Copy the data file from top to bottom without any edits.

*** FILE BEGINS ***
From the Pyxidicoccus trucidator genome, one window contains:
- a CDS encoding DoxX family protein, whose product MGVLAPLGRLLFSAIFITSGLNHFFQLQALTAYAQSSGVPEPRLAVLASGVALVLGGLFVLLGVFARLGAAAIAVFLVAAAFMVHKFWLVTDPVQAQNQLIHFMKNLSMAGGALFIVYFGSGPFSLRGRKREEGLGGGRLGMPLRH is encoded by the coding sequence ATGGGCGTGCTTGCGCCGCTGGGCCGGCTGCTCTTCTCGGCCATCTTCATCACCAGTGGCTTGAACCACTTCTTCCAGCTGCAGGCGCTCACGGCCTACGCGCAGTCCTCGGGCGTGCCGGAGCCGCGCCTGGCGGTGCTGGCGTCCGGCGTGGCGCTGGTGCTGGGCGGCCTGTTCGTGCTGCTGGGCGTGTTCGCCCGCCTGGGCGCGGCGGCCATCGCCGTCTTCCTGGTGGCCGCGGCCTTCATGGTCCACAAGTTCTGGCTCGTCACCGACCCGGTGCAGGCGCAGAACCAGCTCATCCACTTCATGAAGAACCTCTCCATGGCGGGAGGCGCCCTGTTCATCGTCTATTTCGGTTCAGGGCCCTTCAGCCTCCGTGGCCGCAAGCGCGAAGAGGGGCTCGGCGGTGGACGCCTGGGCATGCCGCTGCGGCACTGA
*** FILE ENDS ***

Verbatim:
From the Pyxidicoccus trucidator genome, one window contains:
- a CDS encoding DoxX family protein, whose product MGVLAPLGRLLFSAIFITSGLNHFFQLQALTAYAQSSGVPEPRLAVLASGVALVLGGLFVLLGVFARLGAAAIAVFLVAAAFMVHKFWLVTDPVQAQNQLIHFMKNLSMAGGALFIVYFGSGPFSLRGRKREEGLGGGRLGMPLRH is encoded by the coding sequence ATGGGCGTGCTTGCGCCGCTGGGCCGGCTGCTCTTCTCGGCCATCTTCATCACCAGTGGCTTGAACCACTTCTTCCAGCTGCAGGCGCTCACGGCCTACGCGCAGTCCTCGGGCGTGCCGGAGCCGCGCCTGGCGGTGCTGGCGTCCGGCGTGGCGCTGGTGCTGGGCGGCCTGTTCGTGCTGCTGGGCGTGTTCGCCCGCCTGGGCGCGGCGGCCATCGCCGTCTTCCTGGTGGCCGCGGCCTTCATGGTCCACAAGTTCTGGCTCGTCACCGACCCGGTGCAGGCGCAGAACCAGCTCATCCACTTCATGAAGAACCTCTCCATGGCGGGAGGCGCCCTGTTCATCGTCTATTTCGGTTCAGGGCCCTTCAGCCTCCGTGGCCGCAAGCGCGAAGAGGGGCTCGGCGGTGGACGCCTGGGCATGCCGCTGCGGCACTGA